Lafarge Holcim sees revival in India Cement Demand
Ambuja Cements Ltd., a unit of LafargeHolcim Ltd., says it will take until June for demand to rebound after being dented by Prime Minister Narendra Modi’s surprise cash ban.
Industry-wide output in November rose 0.5 percent from year earlier, the slowest increase in a year, government data show. Production in the January-October period climbed about 7 percent. Demand will remain under pressure for two quarters, Managing Director and Chief Executive Officer Ajay Kapur said.
The recall of high-value currency notes rattled the cement industry where as much as 60 percent of the business is done in cash, Kapur said. In a bid to push sales, the unit of the world’s largest cement producer encouraged its 42,000 distributors and contractors to open business accounts with banks, and bought more than 5,000 point-of-sales machines for its retail outlets. Ambuja is now relying on the government’s push on digital payments and low-cost homes, alongside the recent cut in interest rates, to help restore demand, he said.
“The industry will see improvements in the near future as the government has taken steps to improve market condition,” Kapur said. Construction activity, especially in rural and semi-urban areas, are facing challenges due to heavy reliance on cash, he said.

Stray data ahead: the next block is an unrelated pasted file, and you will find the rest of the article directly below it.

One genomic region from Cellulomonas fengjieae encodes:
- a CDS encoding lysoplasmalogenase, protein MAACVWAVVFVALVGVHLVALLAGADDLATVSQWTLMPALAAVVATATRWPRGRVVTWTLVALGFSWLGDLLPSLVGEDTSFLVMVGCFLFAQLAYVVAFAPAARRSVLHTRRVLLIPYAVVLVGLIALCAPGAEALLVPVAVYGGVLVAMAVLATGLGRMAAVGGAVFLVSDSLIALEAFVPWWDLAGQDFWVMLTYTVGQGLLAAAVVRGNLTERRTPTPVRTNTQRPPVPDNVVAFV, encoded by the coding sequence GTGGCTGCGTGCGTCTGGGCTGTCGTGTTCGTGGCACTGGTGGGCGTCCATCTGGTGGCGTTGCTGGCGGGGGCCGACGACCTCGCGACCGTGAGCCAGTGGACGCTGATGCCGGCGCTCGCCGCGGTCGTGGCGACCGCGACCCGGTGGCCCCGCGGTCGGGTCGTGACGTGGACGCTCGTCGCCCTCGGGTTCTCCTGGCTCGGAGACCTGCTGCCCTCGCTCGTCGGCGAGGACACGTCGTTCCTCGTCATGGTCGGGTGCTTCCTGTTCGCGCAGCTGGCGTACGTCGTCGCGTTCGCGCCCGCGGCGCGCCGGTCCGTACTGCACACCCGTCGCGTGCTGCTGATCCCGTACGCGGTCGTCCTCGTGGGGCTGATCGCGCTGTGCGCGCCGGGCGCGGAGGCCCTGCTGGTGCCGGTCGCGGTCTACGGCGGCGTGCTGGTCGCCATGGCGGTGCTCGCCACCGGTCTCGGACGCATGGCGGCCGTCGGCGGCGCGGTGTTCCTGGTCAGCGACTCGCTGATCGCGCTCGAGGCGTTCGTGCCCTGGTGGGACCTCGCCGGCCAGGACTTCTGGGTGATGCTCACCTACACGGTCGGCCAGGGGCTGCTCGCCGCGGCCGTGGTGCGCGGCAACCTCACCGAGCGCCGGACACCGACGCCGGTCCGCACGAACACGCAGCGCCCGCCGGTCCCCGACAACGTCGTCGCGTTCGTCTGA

“Cement demand is expected to drop 0.5 percent in the financial year 2016-17 against our earlier estimate for a 5.5 percent growth,” Emkay Global Financial Services analyst Sanjeev Kumar Singh wrote in a report dated Dec. 28. Brokerage Nirmal Bang Equities Pvt. expects demand to decline 1.3 percent in the year through March.
“We expect demand disruption to push down cement demand recovery by at least a year and hence capacity utilization will be lower for a longer period than what was expected earlier,” Mangesh Bhadang, an analyst at Nirmal Bang, said in a report last month.